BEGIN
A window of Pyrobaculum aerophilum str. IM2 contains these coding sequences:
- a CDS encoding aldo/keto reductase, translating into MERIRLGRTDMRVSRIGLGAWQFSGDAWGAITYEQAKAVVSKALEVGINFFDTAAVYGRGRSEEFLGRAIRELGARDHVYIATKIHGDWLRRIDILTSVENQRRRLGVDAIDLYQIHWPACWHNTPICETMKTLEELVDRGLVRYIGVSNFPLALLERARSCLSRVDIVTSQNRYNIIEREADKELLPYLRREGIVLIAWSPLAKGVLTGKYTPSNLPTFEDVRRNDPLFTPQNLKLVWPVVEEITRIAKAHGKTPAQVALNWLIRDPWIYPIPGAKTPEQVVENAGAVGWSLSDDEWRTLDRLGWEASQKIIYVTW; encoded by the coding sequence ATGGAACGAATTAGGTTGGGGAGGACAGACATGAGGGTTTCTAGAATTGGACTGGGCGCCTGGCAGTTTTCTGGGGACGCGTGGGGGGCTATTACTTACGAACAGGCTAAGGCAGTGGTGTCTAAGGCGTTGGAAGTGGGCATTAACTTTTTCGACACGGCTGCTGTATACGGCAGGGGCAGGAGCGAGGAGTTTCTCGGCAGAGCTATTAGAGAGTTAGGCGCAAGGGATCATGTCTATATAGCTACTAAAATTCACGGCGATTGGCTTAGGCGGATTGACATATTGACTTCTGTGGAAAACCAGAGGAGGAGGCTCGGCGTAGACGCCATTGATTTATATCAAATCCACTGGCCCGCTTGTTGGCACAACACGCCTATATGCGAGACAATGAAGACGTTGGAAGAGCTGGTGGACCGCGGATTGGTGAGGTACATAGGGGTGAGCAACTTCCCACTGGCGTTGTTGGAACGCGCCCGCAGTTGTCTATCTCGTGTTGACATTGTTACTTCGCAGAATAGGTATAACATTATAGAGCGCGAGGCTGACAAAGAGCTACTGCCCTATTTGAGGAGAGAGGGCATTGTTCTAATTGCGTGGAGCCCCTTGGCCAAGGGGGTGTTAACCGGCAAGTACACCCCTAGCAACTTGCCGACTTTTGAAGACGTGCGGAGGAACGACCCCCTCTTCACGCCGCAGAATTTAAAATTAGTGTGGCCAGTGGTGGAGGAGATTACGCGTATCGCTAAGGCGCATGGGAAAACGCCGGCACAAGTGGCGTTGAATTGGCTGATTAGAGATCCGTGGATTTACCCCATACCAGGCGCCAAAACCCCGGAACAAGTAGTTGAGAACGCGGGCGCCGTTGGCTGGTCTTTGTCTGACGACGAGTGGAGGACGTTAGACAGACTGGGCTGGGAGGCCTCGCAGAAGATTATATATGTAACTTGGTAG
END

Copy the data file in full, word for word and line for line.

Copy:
A window of Pyrobaculum aerophilum str. IM2 contains these coding sequences:
- a CDS encoding aldo/keto reductase, translating into MERIRLGRTDMRVSRIGLGAWQFSGDAWGAITYEQAKAVVSKALEVGINFFDTAAVYGRGRSEEFLGRAIRELGARDHVYIATKIHGDWLRRIDILTSVENQRRRLGVDAIDLYQIHWPACWHNTPICETMKTLEELVDRGLVRYIGVSNFPLALLERARSCLSRVDIVTSQNRYNIIEREADKELLPYLRREGIVLIAWSPLAKGVLTGKYTPSNLPTFEDVRRNDPLFTPQNLKLVWPVVEEITRIAKAHGKTPAQVALNWLIRDPWIYPIPGAKTPEQVVENAGAVGWSLSDDEWRTLDRLGWEASQKIIYVTW; encoded by the coding sequence ATGGAACGAATTAGGTTGGGGAGGACAGACATGAGGGTTTCTAGAATTGGACTGGGCGCCTGGCAGTTTTCTGGGGACGCGTGGGGGGCTATTACTTACGAACAGGCTAAGGCAGTGGTGTCTAAGGCGTTGGAAGTGGGCATTAACTTTTTCGACACGGCTGCTGTATACGGCAGGGGCAGGAGCGAGGAGTTTCTCGGCAGAGCTATTAGAGAGTTAGGCGCAAGGGATCATGTCTATATAGCTACTAAAATTCACGGCGATTGGCTTAGGCGGATTGACATATTGACTTCTGTGGAAAACCAGAGGAGGAGGCTCGGCGTAGACGCCATTGATTTATATCAAATCCACTGGCCCGCTTGTTGGCACAACACGCCTATATGCGAGACAATGAAGACGTTGGAAGAGCTGGTGGACCGCGGATTGGTGAGGTACATAGGGGTGAGCAACTTCCCACTGGCGTTGTTGGAACGCGCCCGCAGTTGTCTATCTCGTGTTGACATTGTTACTTCGCAGAATAGGTATAACATTATAGAGCGCGAGGCTGACAAAGAGCTACTGCCCTATTTGAGGAGAGAGGGCATTGTTCTAATTGCGTGGAGCCCCTTGGCCAAGGGGGTGTTAACCGGCAAGTACACCCCTAGCAACTTGCCGACTTTTGAAGACGTGCGGAGGAACGACCCCCTCTTCACGCCGCAGAATTTAAAATTAGTGTGGCCAGTGGTGGAGGAGATTACGCGTATCGCTAAGGCGCATGGGAAAACGCCGGCACAAGTGGCGTTGAATTGGCTGATTAGAGATCCGTGGATTTACCCCATACCAGGCGCCAAAACCCCGGAACAAGTAGTTGAGAACGCGGGCGCCGTTGGCTGGTCTTTGTCTGACGACGAGTGGAGGACGTTAGACAGACTGGGCTGGGAGGCCTCGCAGAAGATTATATATGTAACTTGGTAG